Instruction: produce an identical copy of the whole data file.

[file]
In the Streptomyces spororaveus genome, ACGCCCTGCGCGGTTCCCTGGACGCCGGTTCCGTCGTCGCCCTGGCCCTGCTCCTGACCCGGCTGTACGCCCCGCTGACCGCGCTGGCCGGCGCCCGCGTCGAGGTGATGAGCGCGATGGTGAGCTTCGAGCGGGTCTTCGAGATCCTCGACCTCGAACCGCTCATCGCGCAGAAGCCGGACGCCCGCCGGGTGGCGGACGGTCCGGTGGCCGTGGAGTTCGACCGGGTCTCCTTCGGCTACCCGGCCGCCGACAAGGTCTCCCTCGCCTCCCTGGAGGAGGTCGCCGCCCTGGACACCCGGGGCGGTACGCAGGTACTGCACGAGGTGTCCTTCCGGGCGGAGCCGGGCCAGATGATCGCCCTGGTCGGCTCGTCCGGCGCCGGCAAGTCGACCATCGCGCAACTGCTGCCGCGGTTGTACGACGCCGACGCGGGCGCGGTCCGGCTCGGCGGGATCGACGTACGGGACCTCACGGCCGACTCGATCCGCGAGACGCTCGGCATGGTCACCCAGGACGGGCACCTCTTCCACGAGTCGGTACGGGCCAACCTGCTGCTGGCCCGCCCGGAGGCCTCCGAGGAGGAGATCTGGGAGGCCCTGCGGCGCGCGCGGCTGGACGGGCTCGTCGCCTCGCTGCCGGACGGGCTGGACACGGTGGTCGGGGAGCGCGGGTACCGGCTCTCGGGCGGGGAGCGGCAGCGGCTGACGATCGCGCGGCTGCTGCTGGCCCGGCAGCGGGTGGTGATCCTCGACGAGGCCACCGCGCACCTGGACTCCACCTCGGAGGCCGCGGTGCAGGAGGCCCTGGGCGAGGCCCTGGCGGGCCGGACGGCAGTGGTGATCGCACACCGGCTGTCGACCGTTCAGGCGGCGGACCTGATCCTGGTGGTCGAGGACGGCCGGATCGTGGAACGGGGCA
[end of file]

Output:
In the Streptomyces spororaveus genome, ACGCCCTGCGCGGTTCCCTGGACGCCGGTTCCGTCGTCGCCCTGGCCCTGCTCCTGACCCGGCTGTACGCCCCGCTGACCGCGCTGGCCGGCGCCCGCGTCGAGGTGATGAGCGCGATGGTGAGCTTCGAGCGGGTCTTCGAGATCCTCGACCTCGAACCGCTCATCGCGCAGAAGCCGGACGCCCGCCGGGTGGCGGACGGTCCGGTGGCCGTGGAGTTCGACCGGGTCTCCTTCGGCTACCCGGCCGCCGACAAGGTCTCCCTCGCCTCCCTGGAGGAGGTCGCCGCCCTGGACACCCGGGGCGGTACGCAGGTACTGCACGAGGTGTCCTTCCGGGCGGAGCCGGGCCAGATGATCGCCCTGGTCGGCTCGTCCGGCGCCGGCAAGTCGACCATCGCGCAACTGCTGCCGCGGTTGTACGACGCCGACGCGGGCGCGGTCCGGCTCGGCGGGATCGACGTACGGGACCTCACGGCCGACTCGATCCGCGAGACGCTCGGCATGGTCACCCAGGACGGGCACCTCTTCCACGAGTCGGTACGGGCCAACCTGCTGCTGGCCCGCCCGGAGGCCTCCGAGGAGGAGATCTGGGAGGCCCTGCGGCGCGCGCGGCTGGACGGGCTCGTCGCCTCGCTGCCGGACGGGCTGGACACGGTGGTCGGGGAGCGCGGGTACCGGCTCTCGGGCGGGGAGCGGCAGCGGCTGACGATCGCGCGGCTGCTGCTGGCCCGGCAGCGGGTGGTGATCCTCGACGAGGCCACCGCGCACCTGGACTCCACCTCGGAGGCCGCGGTGCAGGAGGCCCTGGGCGAGGCCCTGGCGGGCCGGACGGCAGTGGTGATCGCACACCGGCTGTCGACCGTTCAGGCGGCGGACCTGATCCTGGTGGTCGAGGACGGCCGGATCGTGGAACGGGGCA